CS712/812 Stochastic Modeling

Spring 2018

Instructor: Professor Stephan Olariu
Office: E&CS 3202
Phone: 683-3915

Course Description: Stochastic processes are ways of quantifying the dynamic relationships of sequences of random events. Stochastic models play an important role in elucidating many areas of science and engineering. These models can be used to analyze the variability inherent in biological processes, in computer science phenomena, and in the complexities of social interactions, to name just a few. The first main objective of this course is to expose the participants to standard concepts and methods of stochastic modeling. The second main goal of the course is to illustrate the rich diversity of applications of stochastic modeling. The approach is hands-on, where the students will learn stochastic modeling by applying theoretical modeling concepts to a host of problems arising in applications.

Motivation: In undergraduate computer science courses, even in the most advanced ones, computer science phenomena are being looked at either deterministically or, at best, from a simplistic ``average case'' perspective. This approach flies in the face of the fact that virtually all phenomena underlying computer science are stochastic in nature. It follows that the student walks away with an incomplete and often distorted understanding of many fundamental computer science concepts. And yet, the analysis of a good many of these phenomena is within reach, assuming a reasonable exposure to probability theory, stochastic processes and queueing theory. To the best of this instructor's knowledge, no undergraduate course in probability theory covers all the topics above with the needs of a Modeling and Simulation graduate student in mind. There is a huge body of knowledge concerning probability theory, stochastic processes and queueing theory. The main challenge and stated goal is to select those topics that will equip the participants with the basic tools necessary for the stochastic modeling of phenomena arising in computer science, engineering, economics, biology, etc.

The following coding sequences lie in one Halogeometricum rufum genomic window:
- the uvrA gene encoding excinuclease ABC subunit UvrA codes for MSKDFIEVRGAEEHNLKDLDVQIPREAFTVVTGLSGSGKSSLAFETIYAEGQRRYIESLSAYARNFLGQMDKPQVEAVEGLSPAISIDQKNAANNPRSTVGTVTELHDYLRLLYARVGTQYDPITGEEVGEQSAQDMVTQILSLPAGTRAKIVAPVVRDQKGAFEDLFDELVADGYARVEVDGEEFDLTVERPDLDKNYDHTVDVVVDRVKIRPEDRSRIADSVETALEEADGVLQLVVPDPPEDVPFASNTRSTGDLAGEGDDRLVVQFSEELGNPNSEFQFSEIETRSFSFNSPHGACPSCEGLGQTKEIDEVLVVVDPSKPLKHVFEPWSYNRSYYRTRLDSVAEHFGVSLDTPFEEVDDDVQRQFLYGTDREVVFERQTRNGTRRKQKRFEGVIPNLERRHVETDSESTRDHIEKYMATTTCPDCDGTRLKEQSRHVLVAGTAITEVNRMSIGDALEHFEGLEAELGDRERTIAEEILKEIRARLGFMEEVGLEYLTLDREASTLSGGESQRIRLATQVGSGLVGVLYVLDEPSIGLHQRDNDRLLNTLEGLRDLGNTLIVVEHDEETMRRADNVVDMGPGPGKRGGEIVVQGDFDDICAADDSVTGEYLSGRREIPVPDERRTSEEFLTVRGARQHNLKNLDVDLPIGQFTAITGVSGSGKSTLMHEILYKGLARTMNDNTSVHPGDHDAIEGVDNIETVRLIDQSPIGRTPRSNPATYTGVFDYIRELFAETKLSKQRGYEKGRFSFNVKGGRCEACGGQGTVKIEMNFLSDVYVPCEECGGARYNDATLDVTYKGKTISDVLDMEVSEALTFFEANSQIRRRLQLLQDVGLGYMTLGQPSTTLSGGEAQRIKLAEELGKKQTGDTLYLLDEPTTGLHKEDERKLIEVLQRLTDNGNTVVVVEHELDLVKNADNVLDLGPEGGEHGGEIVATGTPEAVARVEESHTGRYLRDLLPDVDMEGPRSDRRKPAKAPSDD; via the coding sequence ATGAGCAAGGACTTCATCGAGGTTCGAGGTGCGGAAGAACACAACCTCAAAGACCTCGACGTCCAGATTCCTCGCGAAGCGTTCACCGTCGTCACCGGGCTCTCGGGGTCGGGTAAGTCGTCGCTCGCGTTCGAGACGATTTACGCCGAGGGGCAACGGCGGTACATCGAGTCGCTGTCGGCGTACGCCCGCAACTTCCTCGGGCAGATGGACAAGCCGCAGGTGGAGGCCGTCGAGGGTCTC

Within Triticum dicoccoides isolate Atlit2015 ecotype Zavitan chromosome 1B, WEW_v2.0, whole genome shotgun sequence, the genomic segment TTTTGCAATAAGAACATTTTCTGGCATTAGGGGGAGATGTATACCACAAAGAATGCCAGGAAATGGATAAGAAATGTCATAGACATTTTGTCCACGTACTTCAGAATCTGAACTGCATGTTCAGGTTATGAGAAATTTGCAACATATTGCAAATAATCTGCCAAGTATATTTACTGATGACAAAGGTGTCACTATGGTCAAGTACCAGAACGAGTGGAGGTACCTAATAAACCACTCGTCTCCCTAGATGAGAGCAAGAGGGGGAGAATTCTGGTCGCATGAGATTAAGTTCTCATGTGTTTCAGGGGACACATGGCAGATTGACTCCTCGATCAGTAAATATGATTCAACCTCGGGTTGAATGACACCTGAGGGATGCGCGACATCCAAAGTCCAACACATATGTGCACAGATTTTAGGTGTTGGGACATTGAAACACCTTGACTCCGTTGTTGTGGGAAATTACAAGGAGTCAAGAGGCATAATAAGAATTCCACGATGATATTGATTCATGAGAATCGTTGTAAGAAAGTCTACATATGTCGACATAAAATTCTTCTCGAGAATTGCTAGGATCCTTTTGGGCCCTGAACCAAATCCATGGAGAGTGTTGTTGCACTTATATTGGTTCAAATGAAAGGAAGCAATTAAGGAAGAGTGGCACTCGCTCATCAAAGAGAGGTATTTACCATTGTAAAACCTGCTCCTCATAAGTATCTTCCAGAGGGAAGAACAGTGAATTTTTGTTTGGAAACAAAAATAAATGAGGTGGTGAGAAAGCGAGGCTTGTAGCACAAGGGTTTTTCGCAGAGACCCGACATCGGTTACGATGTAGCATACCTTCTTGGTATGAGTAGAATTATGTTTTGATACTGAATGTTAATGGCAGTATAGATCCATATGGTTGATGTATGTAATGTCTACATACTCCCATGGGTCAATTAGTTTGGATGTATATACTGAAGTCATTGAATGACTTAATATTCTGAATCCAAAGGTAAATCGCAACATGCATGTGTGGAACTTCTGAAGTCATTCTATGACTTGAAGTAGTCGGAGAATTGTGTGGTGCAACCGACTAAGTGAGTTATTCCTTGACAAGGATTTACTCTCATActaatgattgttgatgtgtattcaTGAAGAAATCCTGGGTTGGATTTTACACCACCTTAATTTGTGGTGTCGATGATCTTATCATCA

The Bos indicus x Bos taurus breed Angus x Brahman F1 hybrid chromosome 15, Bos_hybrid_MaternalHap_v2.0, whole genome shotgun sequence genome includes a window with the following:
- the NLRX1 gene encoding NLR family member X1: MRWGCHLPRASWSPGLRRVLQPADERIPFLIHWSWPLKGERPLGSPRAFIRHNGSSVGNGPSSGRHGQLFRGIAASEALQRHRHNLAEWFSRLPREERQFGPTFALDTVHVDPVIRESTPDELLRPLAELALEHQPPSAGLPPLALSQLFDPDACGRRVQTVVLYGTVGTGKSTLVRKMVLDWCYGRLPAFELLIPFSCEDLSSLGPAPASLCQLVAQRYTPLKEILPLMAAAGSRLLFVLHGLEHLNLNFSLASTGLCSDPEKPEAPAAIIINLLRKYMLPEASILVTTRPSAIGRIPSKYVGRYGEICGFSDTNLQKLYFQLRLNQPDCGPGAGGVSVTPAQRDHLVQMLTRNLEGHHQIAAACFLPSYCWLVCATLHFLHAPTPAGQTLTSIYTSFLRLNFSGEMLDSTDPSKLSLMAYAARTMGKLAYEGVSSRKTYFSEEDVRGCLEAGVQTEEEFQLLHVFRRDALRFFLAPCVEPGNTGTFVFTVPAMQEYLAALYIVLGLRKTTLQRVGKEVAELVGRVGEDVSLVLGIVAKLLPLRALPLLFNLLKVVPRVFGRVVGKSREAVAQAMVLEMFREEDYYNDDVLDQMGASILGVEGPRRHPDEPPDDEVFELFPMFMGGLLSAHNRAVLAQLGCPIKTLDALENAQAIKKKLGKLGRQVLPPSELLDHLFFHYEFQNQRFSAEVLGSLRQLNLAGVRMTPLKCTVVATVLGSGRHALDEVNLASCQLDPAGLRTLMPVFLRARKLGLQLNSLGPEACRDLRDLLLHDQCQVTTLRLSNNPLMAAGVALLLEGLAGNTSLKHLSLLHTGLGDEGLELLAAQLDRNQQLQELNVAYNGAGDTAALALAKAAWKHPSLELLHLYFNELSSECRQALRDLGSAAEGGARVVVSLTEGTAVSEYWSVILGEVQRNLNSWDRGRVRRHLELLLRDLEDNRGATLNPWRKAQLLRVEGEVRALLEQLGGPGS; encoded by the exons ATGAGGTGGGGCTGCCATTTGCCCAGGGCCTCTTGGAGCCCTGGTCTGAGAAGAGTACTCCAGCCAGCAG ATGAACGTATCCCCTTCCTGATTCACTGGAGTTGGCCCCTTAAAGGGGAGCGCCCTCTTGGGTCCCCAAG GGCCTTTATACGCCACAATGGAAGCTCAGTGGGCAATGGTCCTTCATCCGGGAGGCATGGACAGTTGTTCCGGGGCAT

Intended audience: In an ideal world, the students taking this class should have been exposed to: advanced calculus at a suitable level and probability theory at advanced undergraduate level. In a less-than-perfect world, the students often lack proficiency in one or more of the above areas. With this in mind, the first part of the course (roughly, four weeks) will be devoted to a review of relevant topics in probability theory. While the course is intended to be mathematically correct, rigor is occasionally sacrificed on the altar of simplicity: this is to say, proofs that rely on measure-theoretic concepts will be systematically omitted and/or replaced by intuitively satisfying arguments.

Material: Tentative topical coverage

Text: The textbook used in this class is Introduction to Stochastic Modeling, by Mark A. Pinsky and Samuel Karlin, Fourth Edition, Elsevier, 2011. The material in the text will occasionally be supplemented by material from the open literature

Prerequisite: Graduate standing in Computer Science, Modeling and Simulation, Mathematics, Computer Engineering, Mechanical Engineering, etc.

Grading Scheme:

Office Hours: TBA

Old Dominion University is committed to ensuring equal access to all qualified students with disabilities in accordance with the Americans with Disabilities Act. The Office of Educational Accessibility (OEA) is the campus office that works with students who have disabilities to provide and/or arrange reasonable accommodations.

The Office of Educational Accessibility is located at 1021 Student Success Center and their phone number is (757)683-4655. Additional information is available at the OEA website: http://www.odu.edu/educationalaccessibility/

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